Make it Stop!

Another numbered list of nine is here, boys and girls. We get the question from time to time as to when we’ll stop this whole homeless boat-person thing and grow up (paraphrasing my step-grandmother…and yes, I have a convoluted family tree). From what I’ve seen, here are the usual culprits that send people back to the real world. Oh no!

1. Money. This is the obvious one. The cruising life has often been promoted as very inexpensive. And in a way, it is. I feel sure Bozo and I would be spending much more if we were back in our old life. I remember the Amex bills.

But there is an expectation among some that it will be nearly free—and that it’s not. At least if you're unwilling to be one of the people from well-off countries who mooch off people from less well-off countries. (Please, please be unwilling. We have reached our quota for first world skinflints.)

The fact is, you can definitely “go simple, go small, just go” but you can no longer get your bottom re-glassed in Trinidad for $5 or whatever you’ve heard. I’m not saying that everyone need spend as much as we do or that everywhere is as expensive as our chosen home-away-from, the Bahamas. But folks who set their spending expectations toooo low have to go home—or try to work abroad—pretty soon.

Similarly, investment troubles, not making as much as hoped by renting the old house, unrealistic expectations about income (I'll make all my money writing for sailing magazines despite having no writing experience! or Putting a “buy me a beer” button on my blog will rake in thousands!), etc., also send people packing.

2. Big Boat. Related to the money issue is the boat choice. I kind of understand the impulse to buy new, buy big, etc. You're leaving and often selling the house you've had for years and want something comparable in comfort. Or you think a big boat with backup everything is the only safe way to go. Or that a new boat won’t break (hahahaha!). Or whatever.

Bozo and I considered (briefly) working longer to afford a bigger, schmancier boat. I'm glad we didn’t. A boat mortgage is one thing you can't "cut back on” to stay out. The care and feeding (and insuring) of a big boat with lots of complex systems, same. If you overdo it on overhead, you’ll be headed back, at least to downsize—and few people seem able to do that.

3. Boredom. Strange but true, some people don’t enjoy their life of leisure in island paradise. There seems to be about a five-year period during which tourism by boat is fun for all. You see new places, meet new people, have adventures, yay! And then some folks get to the point that one more museum or strange food or goodbye is just not worth it.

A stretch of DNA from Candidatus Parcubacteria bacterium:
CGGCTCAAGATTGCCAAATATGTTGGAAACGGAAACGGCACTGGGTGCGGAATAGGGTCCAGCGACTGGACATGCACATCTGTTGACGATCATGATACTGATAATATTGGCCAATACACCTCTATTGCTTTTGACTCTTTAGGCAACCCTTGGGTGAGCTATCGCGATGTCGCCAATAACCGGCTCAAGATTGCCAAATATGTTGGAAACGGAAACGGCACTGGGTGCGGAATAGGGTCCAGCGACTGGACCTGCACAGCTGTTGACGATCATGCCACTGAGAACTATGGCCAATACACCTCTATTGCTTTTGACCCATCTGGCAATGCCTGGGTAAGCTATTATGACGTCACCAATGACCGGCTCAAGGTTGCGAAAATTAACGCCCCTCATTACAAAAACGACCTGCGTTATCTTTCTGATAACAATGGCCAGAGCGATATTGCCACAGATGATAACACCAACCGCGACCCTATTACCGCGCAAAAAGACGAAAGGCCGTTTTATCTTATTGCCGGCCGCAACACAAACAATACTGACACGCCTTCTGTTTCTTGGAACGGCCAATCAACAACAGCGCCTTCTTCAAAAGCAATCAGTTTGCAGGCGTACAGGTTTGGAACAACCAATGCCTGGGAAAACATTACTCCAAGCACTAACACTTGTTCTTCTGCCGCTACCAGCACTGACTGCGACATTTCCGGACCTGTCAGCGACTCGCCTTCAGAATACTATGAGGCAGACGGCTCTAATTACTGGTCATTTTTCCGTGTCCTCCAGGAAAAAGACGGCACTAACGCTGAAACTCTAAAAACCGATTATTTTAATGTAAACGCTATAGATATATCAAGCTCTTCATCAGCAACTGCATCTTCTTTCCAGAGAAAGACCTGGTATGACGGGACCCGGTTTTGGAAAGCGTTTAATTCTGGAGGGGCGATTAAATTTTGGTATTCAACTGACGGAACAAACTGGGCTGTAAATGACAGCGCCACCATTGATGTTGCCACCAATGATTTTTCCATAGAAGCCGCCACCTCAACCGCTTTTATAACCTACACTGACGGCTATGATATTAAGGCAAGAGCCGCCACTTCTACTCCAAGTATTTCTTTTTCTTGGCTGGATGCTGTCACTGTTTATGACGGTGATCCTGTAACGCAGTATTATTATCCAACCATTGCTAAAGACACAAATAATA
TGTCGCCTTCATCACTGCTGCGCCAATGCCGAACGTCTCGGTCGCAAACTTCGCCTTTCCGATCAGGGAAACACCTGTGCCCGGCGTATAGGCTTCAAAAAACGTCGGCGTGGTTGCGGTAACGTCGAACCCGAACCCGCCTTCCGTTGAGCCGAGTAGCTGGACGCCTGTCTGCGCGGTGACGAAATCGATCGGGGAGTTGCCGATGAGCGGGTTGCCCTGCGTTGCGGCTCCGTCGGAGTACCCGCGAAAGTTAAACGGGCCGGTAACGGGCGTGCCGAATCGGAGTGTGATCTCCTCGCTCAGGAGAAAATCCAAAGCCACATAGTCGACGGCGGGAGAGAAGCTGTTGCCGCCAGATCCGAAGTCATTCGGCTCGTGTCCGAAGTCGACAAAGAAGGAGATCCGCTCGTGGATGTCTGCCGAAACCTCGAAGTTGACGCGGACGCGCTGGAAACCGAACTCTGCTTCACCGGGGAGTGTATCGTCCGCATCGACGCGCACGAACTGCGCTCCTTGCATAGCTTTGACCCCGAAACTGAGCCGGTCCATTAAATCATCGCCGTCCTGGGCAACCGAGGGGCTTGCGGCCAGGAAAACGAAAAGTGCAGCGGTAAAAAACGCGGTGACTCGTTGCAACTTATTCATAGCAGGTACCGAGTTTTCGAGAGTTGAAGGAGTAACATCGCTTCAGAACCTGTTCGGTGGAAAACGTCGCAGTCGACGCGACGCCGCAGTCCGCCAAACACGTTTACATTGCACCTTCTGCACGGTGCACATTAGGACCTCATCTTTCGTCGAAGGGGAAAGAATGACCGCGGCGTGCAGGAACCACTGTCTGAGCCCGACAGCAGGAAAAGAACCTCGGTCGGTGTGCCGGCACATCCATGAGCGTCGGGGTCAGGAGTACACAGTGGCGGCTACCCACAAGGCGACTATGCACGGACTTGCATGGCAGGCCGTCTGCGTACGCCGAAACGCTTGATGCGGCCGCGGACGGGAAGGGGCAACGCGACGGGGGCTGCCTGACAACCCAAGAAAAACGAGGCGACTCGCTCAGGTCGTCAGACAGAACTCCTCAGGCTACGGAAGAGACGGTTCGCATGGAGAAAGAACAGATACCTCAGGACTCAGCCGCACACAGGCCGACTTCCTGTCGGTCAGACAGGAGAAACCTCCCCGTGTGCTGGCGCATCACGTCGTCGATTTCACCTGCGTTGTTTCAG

With the exception of true salts whose passion really is the sailing—see Maiden Voyage (movie) for an example—most people need to find some other reason to get up in the morning, even if it’s just weaving baskets. We've had friends leave the life to get a garage to wrench on old cars, a bigger space in which to brew beer, and all kinds of other reasons. One guy hanging it up after six years said he had no idea what he was going to do, but he'd reached the limit of days for which rum-drinking was the only scheduled activity (quitter).

Fortunately, Bozo and I have learned to amuse ourselves just fine.

4. Cruising partner mismatch. As a cruiser, I am now uniquely aware of the extent to which many couples really, truly don't like each other—and somehow only realize this once they come out here.

Makes sense, I guess. For many people, what with working and running kids about and doing life stuff, cruising may be the first time in a decades-long marriage (or other committed relationship) when they've spent more than a two week vacation actually together. And now they can’t even escape to go golfing!

Cruising, by contrast, is togetherness writ large—nearly 24/7 floating around in a glorified Clorox bottle, very, very much together. Add in occasional moments of terror (Is that a waterspout? Eek!) and hardship (What do you mean “bucket and chuck it” is the only option until the head part comes in?) and divorce or dismemberment can start to look good.